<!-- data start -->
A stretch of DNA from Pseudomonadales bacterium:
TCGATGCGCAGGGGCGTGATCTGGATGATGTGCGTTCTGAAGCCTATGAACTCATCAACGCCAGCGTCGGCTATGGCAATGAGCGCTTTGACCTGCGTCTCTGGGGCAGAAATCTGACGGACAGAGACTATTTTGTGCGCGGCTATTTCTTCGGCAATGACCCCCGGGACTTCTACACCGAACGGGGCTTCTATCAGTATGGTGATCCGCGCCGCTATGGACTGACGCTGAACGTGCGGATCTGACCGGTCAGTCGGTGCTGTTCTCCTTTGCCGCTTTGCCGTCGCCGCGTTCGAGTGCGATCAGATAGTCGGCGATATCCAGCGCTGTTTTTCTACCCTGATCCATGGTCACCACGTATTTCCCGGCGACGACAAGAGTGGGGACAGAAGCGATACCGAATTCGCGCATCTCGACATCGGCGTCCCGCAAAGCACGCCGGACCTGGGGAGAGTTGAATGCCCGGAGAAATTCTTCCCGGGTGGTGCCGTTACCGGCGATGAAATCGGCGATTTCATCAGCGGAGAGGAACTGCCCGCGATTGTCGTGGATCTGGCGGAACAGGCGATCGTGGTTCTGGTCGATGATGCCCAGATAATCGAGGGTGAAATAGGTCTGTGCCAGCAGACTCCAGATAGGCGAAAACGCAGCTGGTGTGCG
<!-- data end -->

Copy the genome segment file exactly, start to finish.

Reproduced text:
A stretch of DNA from Pseudomonadales bacterium:
TCGATGCGCAGGGGCGTGATCTGGATGATGTGCGTTCTGAAGCCTATGAACTCATCAACGCCAGCGTCGGCTATGGCAATGAGCGCTTTGACCTGCGTCTCTGGGGCAGAAATCTGACGGACAGAGACTATTTTGTGCGCGGCTATTTCTTCGGCAATGACCCCCGGGACTTCTACACCGAACGGGGCTTCTATCAGTATGGTGATCCGCGCCGCTATGGACTGACGCTGAACGTGCGGATCTGACCGGTCAGTCGGTGCTGTTCTCCTTTGCCGCTTTGCCGTCGCCGCGTTCGAGTGCGATCAGATAGTCGGCGATATCCAGCGCTGTTTTTCTACCCTGATCCATGGTCACCACGTATTTCCCGGCGACGACAAGAGTGGGGACAGAAGCGATACCGAATTCGCGCATCTCGACATCGGCGTCCCGCAAAGCACGCCGGACCTGGGGAGAGTTGAATGCCCGGAGAAATTCTTCCCGGGTGGTGCCGTTACCGGCGATGAAATCGGCGATTTCATCAGCGGAGAGGAACTGCCCGCGATTGTCGTGGATCTGGCGGAACAGGCGATCGTGGTTCTGGTCGATGATGCCCAGATAATCGAGGGTGAAATAGGTCTGTGCCAGCAGACTCCAGATAGGCGAAAACGCAGCTGGTGTGCG